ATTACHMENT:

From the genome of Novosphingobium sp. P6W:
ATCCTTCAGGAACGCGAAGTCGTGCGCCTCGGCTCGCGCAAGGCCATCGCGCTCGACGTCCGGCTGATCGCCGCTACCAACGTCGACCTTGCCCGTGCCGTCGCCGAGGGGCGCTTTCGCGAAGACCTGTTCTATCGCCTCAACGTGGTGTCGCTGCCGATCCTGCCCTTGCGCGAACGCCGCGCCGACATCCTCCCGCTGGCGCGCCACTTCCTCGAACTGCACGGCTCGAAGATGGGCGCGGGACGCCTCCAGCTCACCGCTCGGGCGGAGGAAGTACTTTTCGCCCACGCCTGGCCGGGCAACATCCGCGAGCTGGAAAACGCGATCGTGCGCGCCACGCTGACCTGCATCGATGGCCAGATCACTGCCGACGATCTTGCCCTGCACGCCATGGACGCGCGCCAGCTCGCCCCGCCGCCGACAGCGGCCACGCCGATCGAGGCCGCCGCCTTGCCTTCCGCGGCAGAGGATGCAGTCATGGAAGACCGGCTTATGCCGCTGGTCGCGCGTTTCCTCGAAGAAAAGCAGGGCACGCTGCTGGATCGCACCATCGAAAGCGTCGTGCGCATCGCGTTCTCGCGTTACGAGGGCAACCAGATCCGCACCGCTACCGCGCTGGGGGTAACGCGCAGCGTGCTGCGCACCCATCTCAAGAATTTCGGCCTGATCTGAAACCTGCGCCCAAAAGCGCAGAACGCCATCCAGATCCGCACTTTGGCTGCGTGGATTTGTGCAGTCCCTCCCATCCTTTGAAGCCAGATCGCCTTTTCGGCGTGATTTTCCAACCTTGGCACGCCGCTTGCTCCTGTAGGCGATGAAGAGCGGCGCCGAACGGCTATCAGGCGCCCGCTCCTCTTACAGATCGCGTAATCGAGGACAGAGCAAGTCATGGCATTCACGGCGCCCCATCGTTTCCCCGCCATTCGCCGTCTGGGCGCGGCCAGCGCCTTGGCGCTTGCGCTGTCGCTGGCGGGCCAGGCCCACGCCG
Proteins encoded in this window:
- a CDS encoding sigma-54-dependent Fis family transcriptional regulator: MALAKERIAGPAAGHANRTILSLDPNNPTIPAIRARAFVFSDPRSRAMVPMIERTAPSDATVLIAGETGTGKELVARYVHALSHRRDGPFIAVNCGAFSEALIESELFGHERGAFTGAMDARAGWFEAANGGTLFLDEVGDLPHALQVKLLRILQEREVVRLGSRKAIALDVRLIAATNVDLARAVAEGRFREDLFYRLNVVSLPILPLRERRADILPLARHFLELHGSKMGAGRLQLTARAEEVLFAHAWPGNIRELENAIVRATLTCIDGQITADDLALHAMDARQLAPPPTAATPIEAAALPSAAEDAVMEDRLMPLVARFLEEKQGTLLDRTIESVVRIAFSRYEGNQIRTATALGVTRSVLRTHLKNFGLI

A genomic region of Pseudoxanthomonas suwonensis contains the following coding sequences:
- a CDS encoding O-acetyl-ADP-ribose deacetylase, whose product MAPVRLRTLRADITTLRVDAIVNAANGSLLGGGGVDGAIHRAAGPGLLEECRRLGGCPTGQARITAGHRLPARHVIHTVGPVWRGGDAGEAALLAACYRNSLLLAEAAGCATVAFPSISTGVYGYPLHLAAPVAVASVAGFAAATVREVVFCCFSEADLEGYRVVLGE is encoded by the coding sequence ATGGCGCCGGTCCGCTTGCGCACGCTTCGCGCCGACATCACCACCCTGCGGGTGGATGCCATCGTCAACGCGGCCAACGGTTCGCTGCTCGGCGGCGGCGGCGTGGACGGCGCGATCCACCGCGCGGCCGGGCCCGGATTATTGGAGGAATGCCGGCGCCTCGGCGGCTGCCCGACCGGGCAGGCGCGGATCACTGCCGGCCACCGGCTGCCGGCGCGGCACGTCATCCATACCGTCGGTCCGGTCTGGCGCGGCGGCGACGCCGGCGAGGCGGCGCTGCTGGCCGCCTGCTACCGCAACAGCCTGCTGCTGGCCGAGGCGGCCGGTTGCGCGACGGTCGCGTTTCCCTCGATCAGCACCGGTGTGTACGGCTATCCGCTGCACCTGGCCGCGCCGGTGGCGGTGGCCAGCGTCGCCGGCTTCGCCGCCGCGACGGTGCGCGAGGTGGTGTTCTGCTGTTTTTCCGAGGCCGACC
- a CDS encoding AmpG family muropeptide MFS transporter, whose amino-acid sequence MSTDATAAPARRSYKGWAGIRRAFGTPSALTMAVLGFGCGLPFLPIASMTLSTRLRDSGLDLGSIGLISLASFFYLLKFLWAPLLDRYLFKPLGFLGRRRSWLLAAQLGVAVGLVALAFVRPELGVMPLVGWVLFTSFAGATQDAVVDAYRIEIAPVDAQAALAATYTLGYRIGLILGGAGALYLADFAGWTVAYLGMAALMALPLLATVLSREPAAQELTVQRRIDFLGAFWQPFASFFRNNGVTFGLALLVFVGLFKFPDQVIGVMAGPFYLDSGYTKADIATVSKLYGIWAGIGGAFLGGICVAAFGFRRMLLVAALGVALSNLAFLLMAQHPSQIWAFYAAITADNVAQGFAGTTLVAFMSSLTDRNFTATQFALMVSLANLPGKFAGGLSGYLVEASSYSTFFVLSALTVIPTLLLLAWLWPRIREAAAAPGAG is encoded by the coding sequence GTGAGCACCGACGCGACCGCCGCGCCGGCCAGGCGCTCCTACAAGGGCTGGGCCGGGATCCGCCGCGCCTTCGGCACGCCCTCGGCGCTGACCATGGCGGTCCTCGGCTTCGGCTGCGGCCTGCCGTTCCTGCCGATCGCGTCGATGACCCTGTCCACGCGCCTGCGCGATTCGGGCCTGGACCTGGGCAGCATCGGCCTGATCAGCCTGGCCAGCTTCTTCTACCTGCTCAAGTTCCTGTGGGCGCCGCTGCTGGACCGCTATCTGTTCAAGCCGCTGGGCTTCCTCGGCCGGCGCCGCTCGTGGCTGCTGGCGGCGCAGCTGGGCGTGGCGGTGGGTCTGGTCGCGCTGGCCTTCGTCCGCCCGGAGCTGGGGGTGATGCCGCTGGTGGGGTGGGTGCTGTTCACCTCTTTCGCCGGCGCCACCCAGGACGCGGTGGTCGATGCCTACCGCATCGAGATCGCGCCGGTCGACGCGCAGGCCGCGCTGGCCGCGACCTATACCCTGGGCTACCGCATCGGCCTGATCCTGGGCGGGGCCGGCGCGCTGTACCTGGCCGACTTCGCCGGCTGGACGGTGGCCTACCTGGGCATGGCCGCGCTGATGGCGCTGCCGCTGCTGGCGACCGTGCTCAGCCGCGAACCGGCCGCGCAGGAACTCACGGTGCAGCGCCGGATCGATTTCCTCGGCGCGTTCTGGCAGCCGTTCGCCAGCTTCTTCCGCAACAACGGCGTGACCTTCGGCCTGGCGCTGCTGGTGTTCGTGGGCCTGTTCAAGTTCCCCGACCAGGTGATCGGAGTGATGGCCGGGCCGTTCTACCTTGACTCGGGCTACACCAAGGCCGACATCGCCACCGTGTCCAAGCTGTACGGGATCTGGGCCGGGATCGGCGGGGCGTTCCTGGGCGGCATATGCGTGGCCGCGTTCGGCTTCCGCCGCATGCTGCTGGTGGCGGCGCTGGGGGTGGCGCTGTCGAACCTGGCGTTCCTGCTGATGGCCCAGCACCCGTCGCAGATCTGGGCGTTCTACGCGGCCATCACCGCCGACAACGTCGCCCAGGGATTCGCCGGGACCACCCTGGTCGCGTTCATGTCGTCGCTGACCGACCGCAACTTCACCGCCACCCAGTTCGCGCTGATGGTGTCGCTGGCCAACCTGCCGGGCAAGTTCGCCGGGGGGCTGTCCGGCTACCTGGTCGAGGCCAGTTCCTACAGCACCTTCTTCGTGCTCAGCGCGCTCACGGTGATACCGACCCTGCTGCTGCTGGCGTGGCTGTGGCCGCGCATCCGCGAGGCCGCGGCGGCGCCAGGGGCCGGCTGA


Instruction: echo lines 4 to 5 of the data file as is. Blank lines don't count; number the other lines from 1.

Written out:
- a CDS encoding sigma-54-dependent Fis family transcriptional regulator: MALAKERIAGPAAGHANRTILSLDPNNPTIPAIRARAFVFSDPRSRAMVPMIERTAPSDATVLIAGETGTGKELVARYVHALSHRRDGPFIAVNCGAFSEALIESELFGHERGAFTGAMDARAGWFEAANGGTLFLDEVGDLPHALQVKLLRILQEREVVRLGSRKAIALDVRLIAATNVDLARAVAEGRFREDLFYRLNVVSLPILPLRERRADILPLARHFLELHGSKMGAGRLQLTARAEEVLFAHAWPGNIRELENAIVRATLTCIDGQITADDLALHAMDARQLAPPPTAATPIEAAALPSAAEDAVMEDRLMPLVARFLEEKQGTLLDRTIESVVRIAFSRYEGNQIRTATALGVTRSVLRTHLKNFGLI

A genomic region of Pseudoxanthomonas suwonensis contains the following coding sequences: